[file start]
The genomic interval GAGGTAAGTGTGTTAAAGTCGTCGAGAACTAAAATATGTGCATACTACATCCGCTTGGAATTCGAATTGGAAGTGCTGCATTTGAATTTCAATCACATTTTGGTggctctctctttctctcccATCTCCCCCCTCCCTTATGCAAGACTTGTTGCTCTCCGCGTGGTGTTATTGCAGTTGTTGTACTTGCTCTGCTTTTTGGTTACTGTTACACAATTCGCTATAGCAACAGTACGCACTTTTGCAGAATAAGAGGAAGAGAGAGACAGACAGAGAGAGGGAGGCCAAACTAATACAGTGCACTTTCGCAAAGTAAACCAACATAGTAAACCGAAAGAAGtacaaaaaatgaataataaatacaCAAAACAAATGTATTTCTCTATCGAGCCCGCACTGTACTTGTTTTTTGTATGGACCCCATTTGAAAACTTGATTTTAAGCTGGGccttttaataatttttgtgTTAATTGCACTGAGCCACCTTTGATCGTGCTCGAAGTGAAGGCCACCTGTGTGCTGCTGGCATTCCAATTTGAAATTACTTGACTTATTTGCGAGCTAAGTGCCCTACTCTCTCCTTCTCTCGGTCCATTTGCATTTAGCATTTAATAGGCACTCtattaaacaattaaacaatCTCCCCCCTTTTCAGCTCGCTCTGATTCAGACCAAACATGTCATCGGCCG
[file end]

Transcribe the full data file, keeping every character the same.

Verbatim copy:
The genomic interval GAGGTAAGTGTGTTAAAGTCGTCGAGAACTAAAATATGTGCATACTACATCCGCTTGGAATTCGAATTGGAAGTGCTGCATTTGAATTTCAATCACATTTTGGTggctctctctttctctcccATCTCCCCCCTCCCTTATGCAAGACTTGTTGCTCTCCGCGTGGTGTTATTGCAGTTGTTGTACTTGCTCTGCTTTTTGGTTACTGTTACACAATTCGCTATAGCAACAGTACGCACTTTTGCAGAATAAGAGGAAGAGAGAGACAGACAGAGAGAGGGAGGCCAAACTAATACAGTGCACTTTCGCAAAGTAAACCAACATAGTAAACCGAAAGAAGtacaaaaaatgaataataaatacaCAAAACAAATGTATTTCTCTATCGAGCCCGCACTGTACTTGTTTTTTGTATGGACCCCATTTGAAAACTTGATTTTAAGCTGGGccttttaataatttttgtgTTAATTGCACTGAGCCACCTTTGATCGTGCTCGAAGTGAAGGCCACCTGTGTGCTGCTGGCATTCCAATTTGAAATTACTTGACTTATTTGCGAGCTAAGTGCCCTACTCTCTCCTTCTCTCGGTCCATTTGCATTTAGCATTTAATAGGCACTCtattaaacaattaaacaatCTCCCCCCTTTTCAGCTCGCTCTGATTCAGACCAAACATGTCATCGGCCG